We know two things at the moment. Jyotiraditya Scindia, Congress leader and former royal has removed all traces of his party from his Twitter bio. It now simply describes him as "public servant" and "cricket enthusiast". Earlier, the bio went in to some detail over his career as a former MP from Guna and his ministerial stints.
Scindia says his truncated intro to the world is intended to keep his bio short and simple and should not be interpreted as a falling out with the Congress. "It was done a month ago to keep my bio short and simple...I pity the people speculating over it," he told me today. "I am a worker of the Congress party and I have the blood of my father Madhavrao Scindia. I have never hankered after any post in my 17-year career".
That clarification on not jousting for any appointment comes as there is increasing chatter about who will take over as chief of the Congress in Madhya Pradesh, one of the few states where the Congress has held onto power and where infighting between a trio of strong leaders threatens the party.
The government is helmed by Kamal Nath as Chief Minister; Digvijaya Singh, former chief minister, allegedly runs matters, though, insist his supporters; and Scindia, who lost a bid against Kamal Nath to become Chief Minister, has been contemplating quitting the party, according to his detractors.
It is au courant in Indian politics leaders sulking, angry or otherwise to communicate their Mann Ki Baat to the media, estranged relatives (example, Sharad Pawar, Ajit Pawar and Supriya Sule) and their own party, via social media, especially Twitter. So the speculation that Scindia is sending a telegraph to the Congress in 30 characters or less is justified.
Just this month, the Congress, by winning the Jhabua seat in a by-election managed to reach a simple majority of 115 in the Madhya Pradesh legislature. The BJP has 107 members, so the Congress' grip is anything but secure and any rebellion, overt or otherwise, by Scindia and his supporters will spell disaster.
However, several senior Madhya Pradesh leaders who I spoke to for this column dismissed any threat to the Kamal Nath government by Scindia loyalists (about 10 legislators are believed to hold unshakeable allegiance to him).
Said one mockingly "Forget 15, Maharaj (dig at Scindia's royal heritage) won't even have two MLAs. A man who has lost his base just wants to find a reason to defect to the BJP. Don't forget most of his family is in the BJP. We know he is in touch with Amit Shah, a relationship that was facilitated by the late Arun Jaitley," said one party leader.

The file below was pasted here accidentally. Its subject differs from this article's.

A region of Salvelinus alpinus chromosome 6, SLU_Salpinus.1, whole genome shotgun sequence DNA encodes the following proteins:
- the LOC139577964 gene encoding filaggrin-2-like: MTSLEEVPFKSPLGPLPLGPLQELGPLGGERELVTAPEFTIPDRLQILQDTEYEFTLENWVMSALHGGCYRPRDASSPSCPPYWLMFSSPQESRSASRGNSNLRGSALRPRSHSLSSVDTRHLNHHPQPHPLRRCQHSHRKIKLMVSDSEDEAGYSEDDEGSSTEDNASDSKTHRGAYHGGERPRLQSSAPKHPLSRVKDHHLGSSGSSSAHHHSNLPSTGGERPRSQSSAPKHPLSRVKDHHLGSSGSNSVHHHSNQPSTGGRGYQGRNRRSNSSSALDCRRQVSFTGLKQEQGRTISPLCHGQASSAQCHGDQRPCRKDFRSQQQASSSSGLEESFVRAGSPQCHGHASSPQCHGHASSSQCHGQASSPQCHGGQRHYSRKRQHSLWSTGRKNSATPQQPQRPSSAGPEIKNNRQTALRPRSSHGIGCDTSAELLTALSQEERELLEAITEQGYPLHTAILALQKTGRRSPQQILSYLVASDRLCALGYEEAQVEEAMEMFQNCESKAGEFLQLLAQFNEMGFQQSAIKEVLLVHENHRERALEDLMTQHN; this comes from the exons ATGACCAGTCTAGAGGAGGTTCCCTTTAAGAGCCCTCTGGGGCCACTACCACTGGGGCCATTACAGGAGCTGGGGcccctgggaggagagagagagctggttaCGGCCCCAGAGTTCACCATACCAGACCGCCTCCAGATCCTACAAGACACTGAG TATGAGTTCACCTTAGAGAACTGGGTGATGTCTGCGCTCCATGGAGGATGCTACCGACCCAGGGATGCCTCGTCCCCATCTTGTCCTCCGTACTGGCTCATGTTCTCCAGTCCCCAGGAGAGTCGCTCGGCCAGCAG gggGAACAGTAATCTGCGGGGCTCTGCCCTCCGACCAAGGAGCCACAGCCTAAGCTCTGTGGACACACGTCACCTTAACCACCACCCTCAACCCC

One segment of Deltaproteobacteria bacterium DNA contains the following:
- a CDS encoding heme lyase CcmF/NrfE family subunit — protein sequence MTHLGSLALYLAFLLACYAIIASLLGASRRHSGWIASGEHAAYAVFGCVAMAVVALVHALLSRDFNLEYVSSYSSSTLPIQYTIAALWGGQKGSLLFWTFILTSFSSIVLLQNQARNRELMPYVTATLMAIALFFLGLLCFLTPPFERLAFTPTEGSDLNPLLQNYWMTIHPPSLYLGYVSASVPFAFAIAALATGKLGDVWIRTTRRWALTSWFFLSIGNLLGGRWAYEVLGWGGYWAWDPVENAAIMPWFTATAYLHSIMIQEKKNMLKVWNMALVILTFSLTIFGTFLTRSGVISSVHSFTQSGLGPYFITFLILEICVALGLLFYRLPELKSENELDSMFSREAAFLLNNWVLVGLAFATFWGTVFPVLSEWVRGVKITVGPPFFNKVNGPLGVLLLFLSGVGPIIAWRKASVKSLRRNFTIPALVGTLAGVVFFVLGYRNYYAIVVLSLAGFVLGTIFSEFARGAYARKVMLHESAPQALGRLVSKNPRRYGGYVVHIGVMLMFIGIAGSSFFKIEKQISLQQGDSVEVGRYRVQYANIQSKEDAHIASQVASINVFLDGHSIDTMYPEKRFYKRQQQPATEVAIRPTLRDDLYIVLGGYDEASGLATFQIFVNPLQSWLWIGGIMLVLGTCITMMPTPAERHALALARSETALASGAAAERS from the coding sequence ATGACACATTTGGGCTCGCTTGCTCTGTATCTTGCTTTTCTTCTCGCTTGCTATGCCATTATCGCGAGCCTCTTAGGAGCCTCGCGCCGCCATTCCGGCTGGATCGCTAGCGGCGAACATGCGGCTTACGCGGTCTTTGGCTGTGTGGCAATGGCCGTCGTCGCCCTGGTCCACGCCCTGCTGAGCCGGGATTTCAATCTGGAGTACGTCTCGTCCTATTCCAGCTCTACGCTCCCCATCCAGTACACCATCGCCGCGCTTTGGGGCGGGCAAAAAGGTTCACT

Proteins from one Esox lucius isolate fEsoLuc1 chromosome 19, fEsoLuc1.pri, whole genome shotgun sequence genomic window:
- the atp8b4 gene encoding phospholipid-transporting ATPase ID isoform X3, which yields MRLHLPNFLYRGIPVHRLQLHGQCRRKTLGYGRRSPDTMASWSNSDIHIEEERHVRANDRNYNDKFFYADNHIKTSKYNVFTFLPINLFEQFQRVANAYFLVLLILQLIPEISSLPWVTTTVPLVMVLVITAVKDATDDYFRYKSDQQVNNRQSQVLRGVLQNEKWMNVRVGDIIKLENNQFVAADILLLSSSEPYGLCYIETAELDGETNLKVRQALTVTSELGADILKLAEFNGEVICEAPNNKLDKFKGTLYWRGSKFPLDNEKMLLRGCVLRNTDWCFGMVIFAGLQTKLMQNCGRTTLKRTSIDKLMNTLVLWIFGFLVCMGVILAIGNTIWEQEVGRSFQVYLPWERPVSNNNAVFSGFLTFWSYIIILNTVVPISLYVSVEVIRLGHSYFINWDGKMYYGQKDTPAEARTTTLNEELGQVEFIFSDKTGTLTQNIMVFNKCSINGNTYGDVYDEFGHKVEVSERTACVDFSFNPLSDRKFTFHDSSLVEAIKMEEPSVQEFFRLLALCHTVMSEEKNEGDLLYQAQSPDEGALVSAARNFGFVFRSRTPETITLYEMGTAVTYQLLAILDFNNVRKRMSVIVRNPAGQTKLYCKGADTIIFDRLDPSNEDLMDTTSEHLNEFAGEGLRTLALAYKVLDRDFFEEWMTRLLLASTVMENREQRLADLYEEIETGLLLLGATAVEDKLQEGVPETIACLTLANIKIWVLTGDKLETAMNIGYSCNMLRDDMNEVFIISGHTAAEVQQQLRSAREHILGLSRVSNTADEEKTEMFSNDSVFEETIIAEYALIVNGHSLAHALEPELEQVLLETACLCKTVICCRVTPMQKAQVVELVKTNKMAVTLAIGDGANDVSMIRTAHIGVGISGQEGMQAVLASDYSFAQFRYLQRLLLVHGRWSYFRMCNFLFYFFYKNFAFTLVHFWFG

As with most things currently in the Congress, it's extremely complicated. I had earlier described Scindia in a column here as one of the lost boys, a follower of Peter Pan, the boy who refused to grow up. Rahul Gandhi, ex-congress President is Peter Pan, and the lost boys are the leaders whose own careers have stalled as a result of RG's half-hearted leadership.
Scindia is a close friend of Gandhi, yet has been upset since the party opted to make Kamal Nath the Chief Minister of Madhya Pradesh in December last year. He has gone public with his ire many times, including publicly differing with RG on the matter of the removal of Article 370 in Kashmir, but the party has chosen to largely ignore him.
While he has not fully burnt his bridges with the Congress, Scindia has clearly upped the ante because he wants to be made local Congress chief, a post still held by Kamal Nath, as also a Rajya Sabha seat to make his way back to parliament.
Kamal Nath, who is privy to Scindia's sulk over his complete eclipse in the MP power equation, had earlier met Sonia Gandhi, interim Congress president, over the post of MP's Congress chief, but, as a senior Congress leader points out, sometimes no decision is also a decision - par for the course in the Congress.
Confused? Don't be. In the Byzantine durbar politics of the Congress, Scindia has legendary rivalry with former Digvijaya Singh who still has a huge command over the party apparatus and who has vetoed Scindia for state chief.
Gandhi is just trying to balance the triangular battle. Scindia supporters say that he should be made state chief to safe-guard his camp. This is also a panic response as Singh has muscled out Scindia from his Gwalior bastion. Singh is a huge supporter of Kamal Nath and is referred to as "super CM" in Bhopal.
Scindia's struggles mirrors the power struggle of most of the Young Turks versus the old guard of the Congress. A similar story is being played out in Rajasthan with repeated clashes between Sachin Pilot and Ashok Gehlot. Rahul Gandhi, who has just returned from a "meditation" sojourn abroad, continues to sulk and the old Congress guard continues to eat the young leaders for lunch.
If the Congress manages to finally form the government in alliance with the Shiv Sena and Sharad Pawar in Maharashtra, the old guard will continue to call the shots. All the jibes on social media notwithstanding.
(Swati Chaturvedi is an author and a journalist who has worked with The Indian Express, The Statesman and The Hindustan Times.)
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